Why Storytelling is So Powerful?
There is a lot of talk about the wisdom of the crowd, but when it comes to the collaborative economy, sharing does not seem necessarily true because this hyped economy has been constructed within the old paradigm in which few know how to truly collaborate and share. While there are advantages, we continue to construct businesses whose mandate is to compel people to be consumers of more and more products and services. And we are not just consuming brands but also the stories they sell.
If someone told you in 2008 that you could someday get into a stranger’s private car, and that stranger would have your credit card information, you probably would not have believed it. And yet, in many major cities around the world, we trust strangers to transport us from point A to point B, and many parents entrust their children to ridesharing drivers as a safe transportation option.
Businesses like Uber and Lyft sprung up under the brand marketing tool (story) called the Sharing or Collaborative Economy, but we have to look deeper to understand whether this is truly collaboration or just a story.
Look further under the layers, and we find that while these services do provide sharing services—in that local drivers use their cars to drive passengers—not much has really changed when it comes to commoditizing the worker and making the people at the top wealthy and successful.
What Stories Hold Our Power?
The world is changing as fast as these trends, and it is even more necessary to delve into the wisdom of how we address the needs of people in a fair and just manner.
Author and philosopher Aldous Huxley predicted that our societies would become trivial as the pursuit of ego and personal power accelerated. The demise of companies like WeWork and Theranos are sad examples that there are psychopaths and narcissists leading some organizations, and even governments, around the world.
Our systems reward those who seek never-ending power with wealth, and, in the systems we created, wealth equals never-ending power. It naturally attracts sociopaths, psychopaths, and narcissists. We allow their power of holding esteemed positions in our society—like leading organizations, countries, or celebrating their philanthropy—to manipulate us as they amass more wealth and power.
Consuming the Same Stories is a Bit Nuts
According to a study dating back to 2010 called, Corporate Psychopathy: Talking the Walk, there were at least three times as many psychopaths in executive or CEO roles than in the overall population. But more recent data by forensic psychologist, Nathan Brooks, found it is a much higher figure: 20 percent.
A 2017 UK study by Kevin Dutton found that companies with leaders who show “psychopathic characteristics” destroy shareholder value, as well as corporate culture. And why do we trust them to have our best interest at heart? Regardless of the state of their mental health, why do we celebrate the billionaires, athletes, actors, philanthropists, and so many others who are deemed successful, at our own expense?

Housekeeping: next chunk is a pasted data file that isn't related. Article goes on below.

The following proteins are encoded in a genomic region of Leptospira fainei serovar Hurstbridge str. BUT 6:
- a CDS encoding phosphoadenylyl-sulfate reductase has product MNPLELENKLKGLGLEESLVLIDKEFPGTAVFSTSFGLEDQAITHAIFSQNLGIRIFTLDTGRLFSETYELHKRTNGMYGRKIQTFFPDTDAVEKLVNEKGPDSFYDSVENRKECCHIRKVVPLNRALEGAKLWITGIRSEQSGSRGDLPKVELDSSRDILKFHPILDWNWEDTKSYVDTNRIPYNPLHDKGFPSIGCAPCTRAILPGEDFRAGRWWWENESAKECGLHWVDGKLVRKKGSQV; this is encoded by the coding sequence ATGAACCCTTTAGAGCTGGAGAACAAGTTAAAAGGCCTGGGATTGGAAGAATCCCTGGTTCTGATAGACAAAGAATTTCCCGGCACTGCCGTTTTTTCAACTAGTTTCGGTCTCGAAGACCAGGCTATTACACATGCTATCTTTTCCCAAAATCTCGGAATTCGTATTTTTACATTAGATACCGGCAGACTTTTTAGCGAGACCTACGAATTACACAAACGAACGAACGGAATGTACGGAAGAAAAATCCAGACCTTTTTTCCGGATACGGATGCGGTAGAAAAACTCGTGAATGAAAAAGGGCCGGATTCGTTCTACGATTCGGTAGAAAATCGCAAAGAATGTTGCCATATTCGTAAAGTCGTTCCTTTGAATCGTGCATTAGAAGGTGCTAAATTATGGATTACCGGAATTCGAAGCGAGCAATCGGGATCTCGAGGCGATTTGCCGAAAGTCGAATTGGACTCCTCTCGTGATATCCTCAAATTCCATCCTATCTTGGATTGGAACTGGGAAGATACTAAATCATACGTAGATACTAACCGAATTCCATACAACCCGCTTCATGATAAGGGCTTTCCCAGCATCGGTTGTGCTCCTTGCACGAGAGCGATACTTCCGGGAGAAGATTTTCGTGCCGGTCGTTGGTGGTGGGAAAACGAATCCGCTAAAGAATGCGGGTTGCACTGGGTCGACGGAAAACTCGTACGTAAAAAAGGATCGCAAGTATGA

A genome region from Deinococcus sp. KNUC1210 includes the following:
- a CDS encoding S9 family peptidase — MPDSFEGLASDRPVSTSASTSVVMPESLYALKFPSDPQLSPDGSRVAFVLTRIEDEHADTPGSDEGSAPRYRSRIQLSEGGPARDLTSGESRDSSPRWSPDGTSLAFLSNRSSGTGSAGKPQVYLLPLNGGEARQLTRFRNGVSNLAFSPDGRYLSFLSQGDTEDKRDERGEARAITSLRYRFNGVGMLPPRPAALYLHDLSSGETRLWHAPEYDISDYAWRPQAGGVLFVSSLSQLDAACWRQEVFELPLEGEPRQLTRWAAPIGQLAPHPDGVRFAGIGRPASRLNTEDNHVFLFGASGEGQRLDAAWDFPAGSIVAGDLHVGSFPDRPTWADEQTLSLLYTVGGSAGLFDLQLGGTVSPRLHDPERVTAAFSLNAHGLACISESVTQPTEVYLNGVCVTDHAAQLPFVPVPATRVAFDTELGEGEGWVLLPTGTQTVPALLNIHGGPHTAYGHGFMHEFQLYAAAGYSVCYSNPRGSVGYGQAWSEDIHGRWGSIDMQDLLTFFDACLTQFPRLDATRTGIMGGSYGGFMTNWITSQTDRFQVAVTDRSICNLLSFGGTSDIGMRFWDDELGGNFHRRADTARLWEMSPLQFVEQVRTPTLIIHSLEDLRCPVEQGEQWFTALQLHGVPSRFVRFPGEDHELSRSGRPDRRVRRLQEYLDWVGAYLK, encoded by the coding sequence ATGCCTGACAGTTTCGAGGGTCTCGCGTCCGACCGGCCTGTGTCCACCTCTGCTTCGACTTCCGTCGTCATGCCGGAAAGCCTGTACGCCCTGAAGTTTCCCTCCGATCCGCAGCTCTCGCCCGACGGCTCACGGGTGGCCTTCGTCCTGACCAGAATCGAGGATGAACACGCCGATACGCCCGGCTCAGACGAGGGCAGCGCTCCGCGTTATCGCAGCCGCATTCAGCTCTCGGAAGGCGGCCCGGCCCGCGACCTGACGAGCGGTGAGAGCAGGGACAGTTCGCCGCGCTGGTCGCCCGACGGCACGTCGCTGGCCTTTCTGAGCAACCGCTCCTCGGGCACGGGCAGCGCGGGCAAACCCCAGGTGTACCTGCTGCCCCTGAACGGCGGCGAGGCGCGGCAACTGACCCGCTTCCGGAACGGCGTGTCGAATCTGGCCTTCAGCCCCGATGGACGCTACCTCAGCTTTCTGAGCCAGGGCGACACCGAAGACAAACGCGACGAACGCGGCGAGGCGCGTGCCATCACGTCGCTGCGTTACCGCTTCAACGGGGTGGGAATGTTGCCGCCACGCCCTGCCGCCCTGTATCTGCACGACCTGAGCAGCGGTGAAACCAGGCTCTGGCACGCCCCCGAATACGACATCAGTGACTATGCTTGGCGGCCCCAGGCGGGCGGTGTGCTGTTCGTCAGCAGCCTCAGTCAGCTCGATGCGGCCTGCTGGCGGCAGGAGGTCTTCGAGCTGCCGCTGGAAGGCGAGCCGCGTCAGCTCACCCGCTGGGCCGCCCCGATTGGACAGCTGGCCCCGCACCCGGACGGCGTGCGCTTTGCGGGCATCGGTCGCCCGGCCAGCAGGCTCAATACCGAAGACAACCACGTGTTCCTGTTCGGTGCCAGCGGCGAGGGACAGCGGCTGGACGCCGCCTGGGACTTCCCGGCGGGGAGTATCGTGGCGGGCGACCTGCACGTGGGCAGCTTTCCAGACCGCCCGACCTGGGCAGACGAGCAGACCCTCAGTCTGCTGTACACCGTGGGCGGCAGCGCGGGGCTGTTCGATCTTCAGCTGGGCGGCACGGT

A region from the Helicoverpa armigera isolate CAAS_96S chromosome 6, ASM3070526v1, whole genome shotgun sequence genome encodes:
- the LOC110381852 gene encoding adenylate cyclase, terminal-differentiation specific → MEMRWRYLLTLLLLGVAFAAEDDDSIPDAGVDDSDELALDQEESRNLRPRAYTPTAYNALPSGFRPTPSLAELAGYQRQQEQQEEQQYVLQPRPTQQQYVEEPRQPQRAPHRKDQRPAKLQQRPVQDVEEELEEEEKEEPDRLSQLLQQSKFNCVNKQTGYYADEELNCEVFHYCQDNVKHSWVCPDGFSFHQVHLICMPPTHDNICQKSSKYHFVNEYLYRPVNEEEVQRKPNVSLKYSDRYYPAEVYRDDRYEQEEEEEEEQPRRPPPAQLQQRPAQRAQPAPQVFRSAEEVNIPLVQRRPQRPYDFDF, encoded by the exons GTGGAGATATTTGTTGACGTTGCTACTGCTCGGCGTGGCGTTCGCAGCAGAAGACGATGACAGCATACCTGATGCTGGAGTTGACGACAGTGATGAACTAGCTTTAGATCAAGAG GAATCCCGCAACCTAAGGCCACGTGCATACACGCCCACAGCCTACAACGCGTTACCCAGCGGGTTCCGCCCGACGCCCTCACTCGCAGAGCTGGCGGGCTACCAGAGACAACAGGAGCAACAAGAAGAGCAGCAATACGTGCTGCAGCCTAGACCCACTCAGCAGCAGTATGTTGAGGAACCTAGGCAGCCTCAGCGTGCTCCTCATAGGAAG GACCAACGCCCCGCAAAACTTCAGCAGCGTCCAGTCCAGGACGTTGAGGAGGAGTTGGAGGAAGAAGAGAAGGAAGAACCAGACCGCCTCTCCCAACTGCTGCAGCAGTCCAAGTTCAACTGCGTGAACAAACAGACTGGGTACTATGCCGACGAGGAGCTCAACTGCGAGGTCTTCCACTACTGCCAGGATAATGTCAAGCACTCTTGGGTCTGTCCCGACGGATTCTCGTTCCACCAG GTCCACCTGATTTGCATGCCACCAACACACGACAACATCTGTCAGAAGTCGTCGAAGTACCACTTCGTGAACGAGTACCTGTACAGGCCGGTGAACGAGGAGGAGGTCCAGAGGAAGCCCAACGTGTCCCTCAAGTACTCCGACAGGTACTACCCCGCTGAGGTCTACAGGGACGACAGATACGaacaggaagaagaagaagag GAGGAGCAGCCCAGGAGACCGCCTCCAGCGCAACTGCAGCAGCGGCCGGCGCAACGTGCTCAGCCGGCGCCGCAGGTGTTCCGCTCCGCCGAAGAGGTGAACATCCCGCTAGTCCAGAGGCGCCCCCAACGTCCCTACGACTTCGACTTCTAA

I have worked with incredibly wealthy and celebrated “leaders” during my career from Nobel Science Laureates to iconic business leaders and celebrities, and I always wondered what motivated them to show up every day to work. Some were committed to the purpose of the organization and were there to do their work, while others were there to grab more power, more money, and to feed their egos. It was always at the expense of the people under them, making decisions with limited empathy and concern for the impact on their people. Their hold on power guaranteed silence.
And yet, we are the ones who can decide who we trust, who is healthy and unhealthy for us, and who holds our power. We can step out of the villain and victim stories we’ve created, simply because we can take the first step to author our own stories.
We Are Being Called to Stop Consuming Stories (Problem) and Start Writing Our Own (Opportunity)
We are being called to create what we need: a world that has healthy systems that serve every living being on the planet and Mother Earth. Our hearts know our truth, and our answers are within. No guru. No savior needed. That’s how incredible we each are.
There have been those who walked the Earth before us who called it like it is—such as the philosopher, Krishnamurti, who pointed out, “It is no measure of health to be well-adjusted to a profoundly sick society.” When we’re “well-adjusted” to societal programming, it’s hard to see what’s real and what isn’t—which is why, at first, we must question everything.
Until we do, we continue to play a part in the decaying system, doing what is expected of us, which is deemed honorable. We are expected to accept that there is a certain percentage of psychopaths who run the world. Even worse, we are expected to give them the power to take us in the direction they want to go. But the question we wrestle with regarding our own light and power has been presented to us by many sages, and the answer lies within us.
Isn’t it time to question where and who we place our faith in so we can trust ourselves more fully? The “noise” that someone has our answers is borderline absurd, and the more we understand that the more we’ll be able to move into our own power.
It’s your choice to decide what you need most and not buy into whatever is being relentlessly sold to you today. Instead of consuming stories, what can you create right now for yourself? It doesn’t matter how small or big. It’s personal for each of us.